Survival, with or without hands.

Decoration pieces made by girls at the Center for Street Children at SPARC
Decoration pieces made by girls at the Center for Street Children at SPARC

By: Fatima Nasir Raja
Rubina, a 20 year old from Haripur Pakistan has a story which she wishes to tell every woman in Pakistan. She has a message, which she says should spark a ray of strength in every woman in the country.
Rubina got burnt in her childhood which resulted in deformation and improper functioning of her hands. She says she can’t recall the incident properly but her father kept reinforcing the fact that, her mother’s negligence was the reason why she lost her hand, while growing up. She says she’s not sure whether she got burnt or acid was spilled. Due to this loss, she couldn’t write properly and after a while Rubina’s parents just deemed it unnecessary to keep her in school given her condition.
She often received taunts of never being able to marry. No family would be interested to take a girl whose hands don’t function properly and people would often affiliate her condition with superstitious claims. Rubina would repeatedly hear that she’s evil or unfortunate with bad luck. Obviously this amounted to Rubina’s parents’ frustration who wanted nothing more for her but marriage. The word around town about Rubina would hush away any potential marriage proposal.
Rubina was 15 when her first proposal came, residents of a very remote area in Haripur KP. It wasn’t astonishing to the parents that the family was uneducated, poorer and the boy drove a rickshaw for a living. They proposed to take Rubina in marriage in return of some monetary compensation (jahaiz). The parents agreed without hesitation.
Rubina knew that her marriage wasn’t going to be one of love. What she didn’t anticipate was the abuse, verbal and physical. A year later Rubina gave birth to her first baby, a girl child. The child’s gender further added to the domestic violence. Rubina was persistently reminded of the financial burden she and her girl child have caused her husband’s family. It wasn’t until Rubina started to fear for her daughter’s safety that she decided that it was time to part ways with her husband. She understood very clearly that if she left, her husband would not come after her or the daughter, instead re-marry instantly. But for survival, Rubina needed a secure source of income to sustain herself and her daughter, as her own parents would never take her back.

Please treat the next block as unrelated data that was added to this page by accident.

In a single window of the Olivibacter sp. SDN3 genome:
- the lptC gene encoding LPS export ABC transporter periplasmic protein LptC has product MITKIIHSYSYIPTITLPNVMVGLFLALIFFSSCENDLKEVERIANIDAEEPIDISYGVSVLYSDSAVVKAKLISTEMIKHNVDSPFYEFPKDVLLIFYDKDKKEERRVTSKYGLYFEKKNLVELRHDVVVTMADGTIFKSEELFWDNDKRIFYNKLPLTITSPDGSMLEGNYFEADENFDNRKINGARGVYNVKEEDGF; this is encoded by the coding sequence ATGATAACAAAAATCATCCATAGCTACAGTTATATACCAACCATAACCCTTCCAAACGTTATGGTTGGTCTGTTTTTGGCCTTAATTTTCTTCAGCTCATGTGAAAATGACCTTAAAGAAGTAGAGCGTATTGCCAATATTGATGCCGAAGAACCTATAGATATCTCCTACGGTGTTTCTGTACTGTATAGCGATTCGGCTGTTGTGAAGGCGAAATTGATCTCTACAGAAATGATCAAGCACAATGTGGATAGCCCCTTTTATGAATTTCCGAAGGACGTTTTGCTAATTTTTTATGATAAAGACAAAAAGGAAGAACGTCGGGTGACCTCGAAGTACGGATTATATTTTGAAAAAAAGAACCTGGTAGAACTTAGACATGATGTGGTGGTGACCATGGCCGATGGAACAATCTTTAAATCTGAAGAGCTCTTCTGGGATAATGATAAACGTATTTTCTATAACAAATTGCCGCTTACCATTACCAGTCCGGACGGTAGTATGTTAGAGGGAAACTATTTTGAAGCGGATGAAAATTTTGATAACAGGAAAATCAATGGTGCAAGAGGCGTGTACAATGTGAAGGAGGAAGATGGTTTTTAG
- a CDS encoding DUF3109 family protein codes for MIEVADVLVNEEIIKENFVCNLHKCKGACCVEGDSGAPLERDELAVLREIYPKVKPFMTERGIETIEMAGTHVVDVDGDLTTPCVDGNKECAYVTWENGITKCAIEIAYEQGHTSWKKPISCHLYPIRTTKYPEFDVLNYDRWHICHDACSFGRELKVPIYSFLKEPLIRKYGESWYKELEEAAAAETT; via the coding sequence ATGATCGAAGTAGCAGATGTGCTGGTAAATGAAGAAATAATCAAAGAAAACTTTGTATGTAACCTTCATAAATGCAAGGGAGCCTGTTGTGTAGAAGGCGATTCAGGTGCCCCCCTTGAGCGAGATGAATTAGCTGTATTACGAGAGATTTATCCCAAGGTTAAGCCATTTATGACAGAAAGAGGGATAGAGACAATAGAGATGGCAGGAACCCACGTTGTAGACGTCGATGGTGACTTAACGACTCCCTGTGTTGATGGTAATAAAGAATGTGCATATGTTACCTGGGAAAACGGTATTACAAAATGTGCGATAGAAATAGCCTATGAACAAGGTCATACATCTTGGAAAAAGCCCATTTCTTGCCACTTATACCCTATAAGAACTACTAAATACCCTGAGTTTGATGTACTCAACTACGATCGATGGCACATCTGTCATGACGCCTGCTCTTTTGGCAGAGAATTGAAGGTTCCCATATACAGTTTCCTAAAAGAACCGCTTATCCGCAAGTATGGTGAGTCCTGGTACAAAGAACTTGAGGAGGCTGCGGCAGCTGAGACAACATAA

Exploring her options in the area nearby, Rubina contacted SPARC’s vocational skill training center for street children for any sort of help. Rubina enrolled herself in the GIRLS Inspire project of SPARC which is specifically designed for young women and victims of child marriages, in which she was given a 2-month course of home decorations skill training. She learnt how to make attractive decoration pieces, after which SPARC’s center linked Rubina with market retailers who will buy her products for selling in shops. SPARC made secure links for Rubina so she could retain a secure source of income even after leaving the center.
Rubina has now shifted back with her own parents along with her daughter, as she is now able to contribute heavily to the family’s succor. As she provides for her parents and her daughter, she says that being able to sustain your own two feet is everything. “With the given condition of my hands, I thought I wouldn’t be able to do anything ever. But God is merciful; when he takes he gives back in abundance. Today I’m not only making money, I’m feeling pride.”
About SPARC:
With a vision of a world in which children are valued and empowered and their rights promoted and protected, Society for the Protection of the Rights of the Child (SPARC) in Pakistan promotes and protects the rights of children to empower them through advocacy supported by research, awareness raising, service delivery and human and institutional development.
Partnered with the Commonwealth of Learning (COL) through the GIRLS Inspire project, SPARC works to improve sustainable livelihoods for disadvantaged young women and girls in underprivileged communities in Pakistan. By promoting employment oriented skills, using women groups as platforms for awareness raising, collaborating with training institutes to strengthen training placement opportunities and linking with micro-financing schemes, the partnership aims to provide enabling conditions for women and girls’ economic empowerment in Pakistan.
Photo credit: Decorations made by girls at SPARC – Skill Centre in Haripur, Pakistan.

1 thought on “Survival, with or without hands.”

  1. Thank you SPARC for sparking hope into Rubina’s life. Her story is so powerful. I love the way you have told it! Great job you are doing in Pakistan. As ADPP I think we will have a lot to draw from your experiences. Amazing is all I can think of…..!

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